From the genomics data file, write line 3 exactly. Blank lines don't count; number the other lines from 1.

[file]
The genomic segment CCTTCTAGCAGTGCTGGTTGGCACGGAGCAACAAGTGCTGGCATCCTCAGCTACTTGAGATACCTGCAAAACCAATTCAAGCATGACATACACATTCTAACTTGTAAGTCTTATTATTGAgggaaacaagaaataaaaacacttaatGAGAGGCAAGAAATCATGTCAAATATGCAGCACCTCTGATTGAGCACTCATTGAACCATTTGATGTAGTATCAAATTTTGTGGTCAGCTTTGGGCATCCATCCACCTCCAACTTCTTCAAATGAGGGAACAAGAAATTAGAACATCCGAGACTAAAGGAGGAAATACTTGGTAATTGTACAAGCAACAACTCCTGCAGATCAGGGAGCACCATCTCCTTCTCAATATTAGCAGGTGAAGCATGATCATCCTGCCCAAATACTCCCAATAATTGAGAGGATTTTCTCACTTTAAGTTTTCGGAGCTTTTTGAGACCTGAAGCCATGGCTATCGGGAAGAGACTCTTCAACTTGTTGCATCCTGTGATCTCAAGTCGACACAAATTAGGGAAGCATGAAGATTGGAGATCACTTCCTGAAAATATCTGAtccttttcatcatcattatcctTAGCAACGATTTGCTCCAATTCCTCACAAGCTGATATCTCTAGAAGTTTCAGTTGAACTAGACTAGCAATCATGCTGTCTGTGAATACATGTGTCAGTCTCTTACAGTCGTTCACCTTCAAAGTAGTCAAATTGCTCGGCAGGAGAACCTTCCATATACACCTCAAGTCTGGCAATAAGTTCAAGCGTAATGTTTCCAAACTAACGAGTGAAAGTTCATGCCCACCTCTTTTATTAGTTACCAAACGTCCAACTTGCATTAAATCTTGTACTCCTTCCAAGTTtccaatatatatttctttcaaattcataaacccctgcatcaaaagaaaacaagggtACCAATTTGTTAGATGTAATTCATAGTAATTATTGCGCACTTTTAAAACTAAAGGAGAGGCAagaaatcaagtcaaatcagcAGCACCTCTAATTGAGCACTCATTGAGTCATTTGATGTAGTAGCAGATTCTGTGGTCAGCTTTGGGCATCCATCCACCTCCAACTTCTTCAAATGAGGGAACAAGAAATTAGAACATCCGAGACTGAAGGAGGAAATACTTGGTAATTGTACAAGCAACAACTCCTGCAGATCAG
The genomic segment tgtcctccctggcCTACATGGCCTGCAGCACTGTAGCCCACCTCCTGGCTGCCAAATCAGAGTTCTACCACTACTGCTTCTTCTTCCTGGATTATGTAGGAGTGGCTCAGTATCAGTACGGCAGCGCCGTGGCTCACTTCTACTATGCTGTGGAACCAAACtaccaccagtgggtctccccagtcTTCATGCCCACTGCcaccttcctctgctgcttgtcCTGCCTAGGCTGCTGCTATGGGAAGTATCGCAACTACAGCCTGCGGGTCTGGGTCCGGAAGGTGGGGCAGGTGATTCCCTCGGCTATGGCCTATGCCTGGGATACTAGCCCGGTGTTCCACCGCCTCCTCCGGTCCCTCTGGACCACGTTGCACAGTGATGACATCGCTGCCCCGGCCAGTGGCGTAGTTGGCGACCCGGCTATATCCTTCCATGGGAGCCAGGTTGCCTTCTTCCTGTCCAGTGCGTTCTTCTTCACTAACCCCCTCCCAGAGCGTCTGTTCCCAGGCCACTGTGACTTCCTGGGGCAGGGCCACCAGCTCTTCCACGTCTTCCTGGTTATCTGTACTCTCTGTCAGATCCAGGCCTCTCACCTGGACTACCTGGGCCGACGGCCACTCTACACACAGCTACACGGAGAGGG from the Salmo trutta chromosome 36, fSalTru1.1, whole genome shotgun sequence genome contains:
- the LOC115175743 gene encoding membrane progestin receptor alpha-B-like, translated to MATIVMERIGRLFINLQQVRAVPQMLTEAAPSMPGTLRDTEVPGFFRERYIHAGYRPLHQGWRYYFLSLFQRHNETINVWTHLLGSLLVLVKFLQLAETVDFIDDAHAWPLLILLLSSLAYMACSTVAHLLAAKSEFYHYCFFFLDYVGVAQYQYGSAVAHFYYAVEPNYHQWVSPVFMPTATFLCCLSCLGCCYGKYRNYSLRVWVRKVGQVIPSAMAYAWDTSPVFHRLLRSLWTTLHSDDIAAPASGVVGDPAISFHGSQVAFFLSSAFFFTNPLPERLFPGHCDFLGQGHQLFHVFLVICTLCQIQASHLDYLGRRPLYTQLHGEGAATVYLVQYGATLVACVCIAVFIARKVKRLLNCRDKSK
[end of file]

- the LOC115175743 gene encoding membrane progestin receptor alpha-B-like, translated to MATIVMERIGRLFINLQQVRAVPQMLTEAAPSMPGTLRDTEVPGFFRERYIHAGYRPLHQGWRYYFLSLFQRHNETINVWTHLLGSLLVLVKFLQLAETVDFIDDAHAWPLLILLLSSLAYMACSTVAHLLAAKSEFYHYCFFFLDYVGVAQYQYGSAVAHFYYAVEPNYHQWVSPVFMPTATFLCCLSCLGCCYGKYRNYSLRVWVRKVGQVIPSAMAYAWDTSPVFHRLLRSLWTTLHSDDIAAPASGVVGDPAISFHGSQVAFFLSSAFFFTNPLPERLFPGHCDFLGQGHQLFHVFLVICTLCQIQASHLDYLGRRPLYTQLHGEGAATVYLVQYGATLVACVCIAVFIARKVKRLLNCRDKSK